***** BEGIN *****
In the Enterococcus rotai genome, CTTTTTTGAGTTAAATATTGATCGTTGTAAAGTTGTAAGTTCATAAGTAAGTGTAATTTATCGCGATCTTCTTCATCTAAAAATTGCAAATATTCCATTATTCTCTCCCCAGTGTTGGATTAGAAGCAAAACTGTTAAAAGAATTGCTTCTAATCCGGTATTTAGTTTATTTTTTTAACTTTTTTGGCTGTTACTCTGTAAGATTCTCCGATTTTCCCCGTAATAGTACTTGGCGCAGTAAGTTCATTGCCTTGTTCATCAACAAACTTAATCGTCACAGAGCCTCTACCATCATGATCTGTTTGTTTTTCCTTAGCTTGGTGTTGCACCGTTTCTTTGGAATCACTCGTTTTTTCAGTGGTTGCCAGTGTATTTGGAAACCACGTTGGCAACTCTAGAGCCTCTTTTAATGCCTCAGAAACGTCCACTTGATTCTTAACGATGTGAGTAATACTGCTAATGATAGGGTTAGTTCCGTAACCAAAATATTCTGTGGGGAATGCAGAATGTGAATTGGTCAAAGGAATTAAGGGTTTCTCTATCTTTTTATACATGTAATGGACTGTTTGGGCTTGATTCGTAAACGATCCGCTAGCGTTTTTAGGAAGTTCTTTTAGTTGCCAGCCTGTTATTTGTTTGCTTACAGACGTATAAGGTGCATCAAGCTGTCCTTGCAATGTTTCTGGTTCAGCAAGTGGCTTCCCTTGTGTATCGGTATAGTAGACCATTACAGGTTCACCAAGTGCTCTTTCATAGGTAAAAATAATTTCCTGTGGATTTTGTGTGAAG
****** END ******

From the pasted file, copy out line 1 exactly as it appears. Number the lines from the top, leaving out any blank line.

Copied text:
In the Enterococcus rotai genome, CTTTTTTGAGTTAAATATTGATCGTTGTAAAGTTGTAAGTTCATAAGTAAGTGTAATTTATCGCGATCTTCTTCATCTAAAAATTGCAAATATTCCATTATTCTCTCCCCAGTGTTGGATTAGAAGCAAAACTGTTAAAAGAATTGCTTCTAATCCGGTATTTAGTTTATTTTTTTAACTTTTTTGGCTGTTACTCTGTAAGATTCTCCGATTTTCCCCGTAATAGTACTTGGCGCAGTAAGTTCATTGCCTTGTTCATCAACAAACTTAATCGTCACAGAGCCTCTACCATCATGATCTGTTTGTTTTTCCTTAGCTTGGTGTTGCACCGTTTCTTTGGAATCACTCGTTTTTTCAGTGGTTGCCAGTGTATTTGGAAACCACGTTGGCAACTCTAGAGCCTCTTTTAATGCCTCAGAAACGTCCACTTGATTCTTAACGATGTGAGTAATACTGCTAATGATAGGGTTAGTTCCGTAACCAAAATATTCTGTGGGGAATGCAGAATGTGAATTGGTCAAAGGAATTAAGGGTTTCTCTATCTTTTTATACATGTAATGGACTGTTTGGGCTTGATTCGTAAACGATCCGCTAGCGTTTTTAGGAAGTTCTTTTAGTTGCCAGCCTGTTATTTGTTTGCTTACAGACGTATAAGGTGCATCAAGCTGTCCTTGCAATGTTTCTGGTTCAGCAAGTGGCTTCCCTTGTGTATCGGTATAGTAGACCATTACAGGTTCACCAAGTGCTCTTTCATAGGTAAAAATAATTTCCTGTGGATTTTGTGTGAAG